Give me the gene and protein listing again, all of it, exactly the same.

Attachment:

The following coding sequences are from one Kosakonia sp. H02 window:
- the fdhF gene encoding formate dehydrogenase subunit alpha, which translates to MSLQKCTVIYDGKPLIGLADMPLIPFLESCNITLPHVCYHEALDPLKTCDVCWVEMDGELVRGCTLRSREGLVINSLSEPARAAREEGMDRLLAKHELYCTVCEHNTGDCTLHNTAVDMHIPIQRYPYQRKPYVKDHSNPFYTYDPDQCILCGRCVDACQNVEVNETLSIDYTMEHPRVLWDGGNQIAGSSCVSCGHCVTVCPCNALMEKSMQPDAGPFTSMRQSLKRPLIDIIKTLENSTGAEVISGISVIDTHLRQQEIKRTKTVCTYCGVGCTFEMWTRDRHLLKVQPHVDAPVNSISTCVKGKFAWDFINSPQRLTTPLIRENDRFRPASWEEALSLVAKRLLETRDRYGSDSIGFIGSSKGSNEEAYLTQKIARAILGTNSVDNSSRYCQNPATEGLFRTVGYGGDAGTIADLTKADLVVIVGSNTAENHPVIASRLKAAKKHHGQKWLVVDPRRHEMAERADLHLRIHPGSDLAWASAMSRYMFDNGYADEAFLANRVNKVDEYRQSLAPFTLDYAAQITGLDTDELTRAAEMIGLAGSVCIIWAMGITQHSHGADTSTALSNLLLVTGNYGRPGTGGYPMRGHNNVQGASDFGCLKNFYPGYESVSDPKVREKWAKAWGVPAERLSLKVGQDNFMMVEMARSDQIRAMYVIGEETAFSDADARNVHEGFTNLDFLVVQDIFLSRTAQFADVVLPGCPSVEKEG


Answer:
The following coding sequences are from one Kosakonia sp. H02 window:
- the fdhF gene encoding formate dehydrogenase subunit alpha, which translates to MSLQKCTVIYDGKPLIGLADMPLIPFLESCNITLPHVCYHEALDPLKTCDVCWVEMDGELVRGCTLRSREGLVINSLSEPARAAREEGMDRLLAKHELYCTVCEHNTGDCTLHNTAVDMHIPIQRYPYQRKPYVKDHSNPFYTYDPDQCILCGRCVDACQNVEVNETLSIDYTMEHPRVLWDGGNQIAGSSCVSCGHCVTVCPCNALMEKSMQPDAGPFTSMRQSLKRPLIDIIKTLENSTGAEVISGISVIDTHLRQQEIKRTKTVCTYCGVGCTFEMWTRDRHLLKVQPHVDAPVNSISTCVKGKFAWDFINSPQRLTTPLIRENDRFRPASWEEALSLVAKRLLETRDRYGSDSIGFIGSSKGSNEEAYLTQKIARAILGTNSVDNSSRYCQNPATEGLFRTVGYGGDAGTIADLTKADLVVIVGSNTAENHPVIASRLKAAKKHHGQKWLVVDPRRHEMAERADLHLRIHPGSDLAWASAMSRYMFDNGYADEAFLANRVNKVDEYRQSLAPFTLDYAAQITGLDTDELTRAAEMIGLAGSVCIIWAMGITQHSHGADTSTALSNLLLVTGNYGRPGTGGYPMRGHNNVQGASDFGCLKNFYPGYESVSDPKVREKWAKAWGVPAERLSLKVGQDNFMMVEMARSDQIRAMYVIGEETAFSDADARNVHEGFTNLDFLVVQDIFLSRTAQFADVVLPGCPSVEKEG